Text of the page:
Does it Matter How You Find God?
A similar story
Like most things I write about, this topic came to my interest because it has to do with my personal life in some way, either directly or indirectly. This in particular was something that occurred to me to think about it in depth because of a conversation I had with my neighbor.
My neighbor began telling his story of how he found God a few months ago. I was deeply interested in this story because it resonated with me and how I found God, or perhaps reconnected with God in a much more genuine and fulfilling way. My neighbor though, unlike me, had never grown up with any religious affiliation or spiritual guidance of any sort as a child whereas I had a very Christian mother who dragged me to church every Sunday.
I ended up drifting away from religion and God in my teens because it really didn't mean anything to me on a deeper level- I felt no connection and I doubted most of the people at church did either. For most, it was a chore, a duty, or because they knew nothing else besides going to church is just what you're supposed to do. I hated living a lie and if it didn't mean anyhting to me so I was not going to go- and that was the end of my superficial path with God.
In my mid-20's someone very close to me died. Yes, I had other people pass away in my life prior to this but nothing as powerful with such a deep impact that caused me to reflect upon my own life. This is where my story begins to look similar to my neighbor's. He is in his early 30's and a friend of his died suddenly a few months ago. This caused him to think about God and his life, which he has never done before. He came to the conclusion I did years ago, through experience, that he did want a relationship with God and he now believes.
Experience versus training
Thinking about his story and mine, I realized the missing link between God and I all those lost years was experience. Growing up with God didn't bring me to him, eventually it had led me away for quite some time. It was not authentic to me. It was experience, maybe an accumulation of experiences that led me back to him in a real relationship. So I ask, does it matter how someone finds God? My answer is a resounding YES.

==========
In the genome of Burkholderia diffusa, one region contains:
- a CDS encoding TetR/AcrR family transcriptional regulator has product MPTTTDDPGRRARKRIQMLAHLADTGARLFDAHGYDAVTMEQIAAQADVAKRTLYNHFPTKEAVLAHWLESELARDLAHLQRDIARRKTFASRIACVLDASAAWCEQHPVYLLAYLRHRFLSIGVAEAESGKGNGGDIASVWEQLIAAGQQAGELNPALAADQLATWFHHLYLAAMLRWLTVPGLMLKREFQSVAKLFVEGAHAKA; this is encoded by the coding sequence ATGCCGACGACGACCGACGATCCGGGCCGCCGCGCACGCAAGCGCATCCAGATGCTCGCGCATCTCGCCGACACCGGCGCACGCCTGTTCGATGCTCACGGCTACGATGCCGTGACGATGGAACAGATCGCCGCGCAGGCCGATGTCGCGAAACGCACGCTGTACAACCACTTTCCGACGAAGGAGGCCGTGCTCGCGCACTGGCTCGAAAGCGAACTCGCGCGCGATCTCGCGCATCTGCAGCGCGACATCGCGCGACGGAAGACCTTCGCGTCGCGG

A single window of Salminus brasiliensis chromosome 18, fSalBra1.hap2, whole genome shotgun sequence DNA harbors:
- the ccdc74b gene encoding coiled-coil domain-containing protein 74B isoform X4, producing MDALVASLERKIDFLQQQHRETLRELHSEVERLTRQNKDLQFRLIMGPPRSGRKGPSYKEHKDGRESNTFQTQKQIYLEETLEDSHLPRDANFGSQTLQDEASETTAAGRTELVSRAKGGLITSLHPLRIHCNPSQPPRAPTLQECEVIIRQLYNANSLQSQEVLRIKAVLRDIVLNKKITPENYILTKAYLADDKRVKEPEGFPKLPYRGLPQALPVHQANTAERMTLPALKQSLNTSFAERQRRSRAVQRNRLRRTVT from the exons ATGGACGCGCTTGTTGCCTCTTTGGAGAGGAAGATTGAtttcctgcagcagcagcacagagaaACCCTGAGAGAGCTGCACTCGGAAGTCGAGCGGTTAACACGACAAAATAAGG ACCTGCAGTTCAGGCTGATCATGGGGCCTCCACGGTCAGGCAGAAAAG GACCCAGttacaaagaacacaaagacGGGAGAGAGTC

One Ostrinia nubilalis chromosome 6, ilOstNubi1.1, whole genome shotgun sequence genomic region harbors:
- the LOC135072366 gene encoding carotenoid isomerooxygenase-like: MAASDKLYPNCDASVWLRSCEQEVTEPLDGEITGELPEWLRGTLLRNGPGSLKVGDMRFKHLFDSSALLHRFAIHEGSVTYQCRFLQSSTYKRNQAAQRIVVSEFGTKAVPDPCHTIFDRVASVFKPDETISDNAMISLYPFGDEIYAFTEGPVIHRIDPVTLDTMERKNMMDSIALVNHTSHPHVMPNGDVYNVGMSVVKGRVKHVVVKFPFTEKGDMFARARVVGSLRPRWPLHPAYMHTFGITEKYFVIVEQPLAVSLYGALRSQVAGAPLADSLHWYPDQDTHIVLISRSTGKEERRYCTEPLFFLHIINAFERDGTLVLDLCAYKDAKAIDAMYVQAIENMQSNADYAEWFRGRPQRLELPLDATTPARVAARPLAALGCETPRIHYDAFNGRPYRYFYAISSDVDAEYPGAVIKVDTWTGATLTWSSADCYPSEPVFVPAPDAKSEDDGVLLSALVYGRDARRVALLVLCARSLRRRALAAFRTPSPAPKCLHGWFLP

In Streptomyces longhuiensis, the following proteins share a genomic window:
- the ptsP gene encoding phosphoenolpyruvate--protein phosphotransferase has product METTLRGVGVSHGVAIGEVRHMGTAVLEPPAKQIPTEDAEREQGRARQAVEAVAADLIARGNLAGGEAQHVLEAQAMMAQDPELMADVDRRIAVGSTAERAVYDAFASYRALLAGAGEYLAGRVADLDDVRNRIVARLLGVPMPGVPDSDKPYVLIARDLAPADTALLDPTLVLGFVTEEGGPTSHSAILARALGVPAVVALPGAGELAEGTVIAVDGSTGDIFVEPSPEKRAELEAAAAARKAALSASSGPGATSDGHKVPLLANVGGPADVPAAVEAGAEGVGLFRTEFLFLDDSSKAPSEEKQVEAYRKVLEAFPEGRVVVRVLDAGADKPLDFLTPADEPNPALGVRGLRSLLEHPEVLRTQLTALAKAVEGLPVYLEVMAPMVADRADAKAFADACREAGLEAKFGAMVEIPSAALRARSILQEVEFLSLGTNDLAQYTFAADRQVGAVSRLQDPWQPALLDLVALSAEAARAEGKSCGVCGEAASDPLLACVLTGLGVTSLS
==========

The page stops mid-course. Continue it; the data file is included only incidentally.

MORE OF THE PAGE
Your upbringing in a church or religion, your training, are not the path to God. Majority religious folks seem more concerned about how many believe, who believes, who goes to church, rather than why they believe or if it's genuine within them- quantity over quality. Many would also have a generic answer for why they believe or how they came to believe. Some don't truly know because they were dragged to church and raised that way as long as they can remember.
My early memories in church were dull, like a sheep in a herd...following and not exactly knowing why. The richness of my belief now, far overshadows anything I ever thought about God prior to experiences in my adulthood that truly led me to him. For example, I tell my young daughter about God, she knows I pray, but I know He is merely a name, a greater being like Santa Claus to her. She does not have those life experiences or that ability to reflect as she will later in life when she chooses her path. If people grow up operating on the same blind faith system that they did in childhood, their relationship with God is lacking. How can it not be?
I'll be the first to admit believing in God is not second nature to me as I operate 90% of the time in a logical mode. Even though I've found my own logic for God, that's another hub. I have my own feelings about God, but still...another hub. What I have now is within my spirit, my soul. It does not operate from logic or emotion, it is something completely different and nothing else resides there but God.
If you follow because you haven't known anything else from the time you were young or you have no answer to certain aspects in your life and the next best thing you can come up with is God, then I argue He truly isn't a rich and authentic part of your life. The level of spirituality in those people who have found God through reflection and experiences are so different just to be around than those who are a slave under the church or rituals and habits, or born into a religion, etc.